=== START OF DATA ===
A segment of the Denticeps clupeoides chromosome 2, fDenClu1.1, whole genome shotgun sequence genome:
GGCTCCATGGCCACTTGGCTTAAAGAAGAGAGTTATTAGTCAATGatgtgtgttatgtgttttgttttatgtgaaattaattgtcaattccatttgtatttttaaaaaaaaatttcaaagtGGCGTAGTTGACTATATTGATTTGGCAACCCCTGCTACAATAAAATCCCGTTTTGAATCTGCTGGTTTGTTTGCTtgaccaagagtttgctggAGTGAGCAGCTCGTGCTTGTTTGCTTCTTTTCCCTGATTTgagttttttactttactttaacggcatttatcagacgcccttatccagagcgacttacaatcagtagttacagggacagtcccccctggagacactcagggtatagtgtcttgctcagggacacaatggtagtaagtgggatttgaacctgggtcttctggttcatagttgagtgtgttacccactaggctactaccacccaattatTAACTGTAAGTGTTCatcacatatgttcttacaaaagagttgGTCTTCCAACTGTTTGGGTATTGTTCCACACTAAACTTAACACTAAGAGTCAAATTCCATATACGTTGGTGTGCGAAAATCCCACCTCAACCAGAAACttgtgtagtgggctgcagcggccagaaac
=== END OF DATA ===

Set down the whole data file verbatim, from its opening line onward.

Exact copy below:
A segment of the Denticeps clupeoides chromosome 2, fDenClu1.1, whole genome shotgun sequence genome:
GGCTCCATGGCCACTTGGCTTAAAGAAGAGAGTTATTAGTCAATGatgtgtgttatgtgttttgttttatgtgaaattaattgtcaattccatttgtatttttaaaaaaaaatttcaaagtGGCGTAGTTGACTATATTGATTTGGCAACCCCTGCTACAATAAAATCCCGTTTTGAATCTGCTGGTTTGTTTGCTtgaccaagagtttgctggAGTGAGCAGCTCGTGCTTGTTTGCTTCTTTTCCCTGATTTgagttttttactttactttaacggcatttatcagacgcccttatccagagcgacttacaatcagtagttacagggacagtcccccctggagacactcagggtatagtgtcttgctcagggacacaatggtagtaagtgggatttgaacctgggtcttctggttcatagttgagtgtgttacccactaggctactaccacccaattatTAACTGTAAGTGTTCatcacatatgttcttacaaaagagttgGTCTTCCAACTGTTTGGGTATTGTTCCACACTAAACTTAACACTAAGAGTCAAATTCCATATACGTTGGTGTGCGAAAATCCCACCTCAACCAGAAACttgtgtagtgggctgcagcggccagaaac